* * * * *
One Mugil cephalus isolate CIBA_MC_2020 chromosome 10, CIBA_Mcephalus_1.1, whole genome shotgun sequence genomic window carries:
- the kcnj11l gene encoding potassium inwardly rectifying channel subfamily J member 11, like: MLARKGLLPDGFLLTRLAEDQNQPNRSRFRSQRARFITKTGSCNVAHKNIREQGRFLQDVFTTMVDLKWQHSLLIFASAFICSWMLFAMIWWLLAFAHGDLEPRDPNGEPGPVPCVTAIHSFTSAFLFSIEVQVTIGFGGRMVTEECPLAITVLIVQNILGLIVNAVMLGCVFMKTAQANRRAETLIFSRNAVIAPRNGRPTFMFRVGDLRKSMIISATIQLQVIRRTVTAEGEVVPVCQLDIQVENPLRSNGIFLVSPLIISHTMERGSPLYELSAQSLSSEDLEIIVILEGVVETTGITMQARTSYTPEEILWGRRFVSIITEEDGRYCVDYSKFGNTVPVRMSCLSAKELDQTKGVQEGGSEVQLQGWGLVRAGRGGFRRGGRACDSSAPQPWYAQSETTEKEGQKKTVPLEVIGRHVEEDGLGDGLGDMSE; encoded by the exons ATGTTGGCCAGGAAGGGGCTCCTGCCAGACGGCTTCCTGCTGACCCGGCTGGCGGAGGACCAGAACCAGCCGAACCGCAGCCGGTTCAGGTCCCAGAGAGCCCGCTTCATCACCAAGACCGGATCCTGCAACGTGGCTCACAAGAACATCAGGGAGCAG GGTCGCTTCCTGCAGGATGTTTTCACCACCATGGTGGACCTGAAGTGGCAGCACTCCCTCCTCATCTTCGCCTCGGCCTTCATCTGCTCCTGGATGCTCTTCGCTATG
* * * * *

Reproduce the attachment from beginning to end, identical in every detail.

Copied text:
One Mugil cephalus isolate CIBA_MC_2020 chromosome 10, CIBA_Mcephalus_1.1, whole genome shotgun sequence genomic window carries:
- the kcnj11l gene encoding potassium inwardly rectifying channel subfamily J member 11, like: MLARKGLLPDGFLLTRLAEDQNQPNRSRFRSQRARFITKTGSCNVAHKNIREQGRFLQDVFTTMVDLKWQHSLLIFASAFICSWMLFAMIWWLLAFAHGDLEPRDPNGEPGPVPCVTAIHSFTSAFLFSIEVQVTIGFGGRMVTEECPLAITVLIVQNILGLIVNAVMLGCVFMKTAQANRRAETLIFSRNAVIAPRNGRPTFMFRVGDLRKSMIISATIQLQVIRRTVTAEGEVVPVCQLDIQVENPLRSNGIFLVSPLIISHTMERGSPLYELSAQSLSSEDLEIIVILEGVVETTGITMQARTSYTPEEILWGRRFVSIITEEDGRYCVDYSKFGNTVPVRMSCLSAKELDQTKGVQEGGSEVQLQGWGLVRAGRGGFRRGGRACDSSAPQPWYAQSETTEKEGQKKTVPLEVIGRHVEEDGLGDGLGDMSE; encoded by the exons ATGTTGGCCAGGAAGGGGCTCCTGCCAGACGGCTTCCTGCTGACCCGGCTGGCGGAGGACCAGAACCAGCCGAACCGCAGCCGGTTCAGGTCCCAGAGAGCCCGCTTCATCACCAAGACCGGATCCTGCAACGTGGCTCACAAGAACATCAGGGAGCAG GGTCGCTTCCTGCAGGATGTTTTCACCACCATGGTGGACCTGAAGTGGCAGCACTCCCTCCTCATCTTCGCCTCGGCCTTCATCTGCTCCTGGATGCTCTTCGCTATG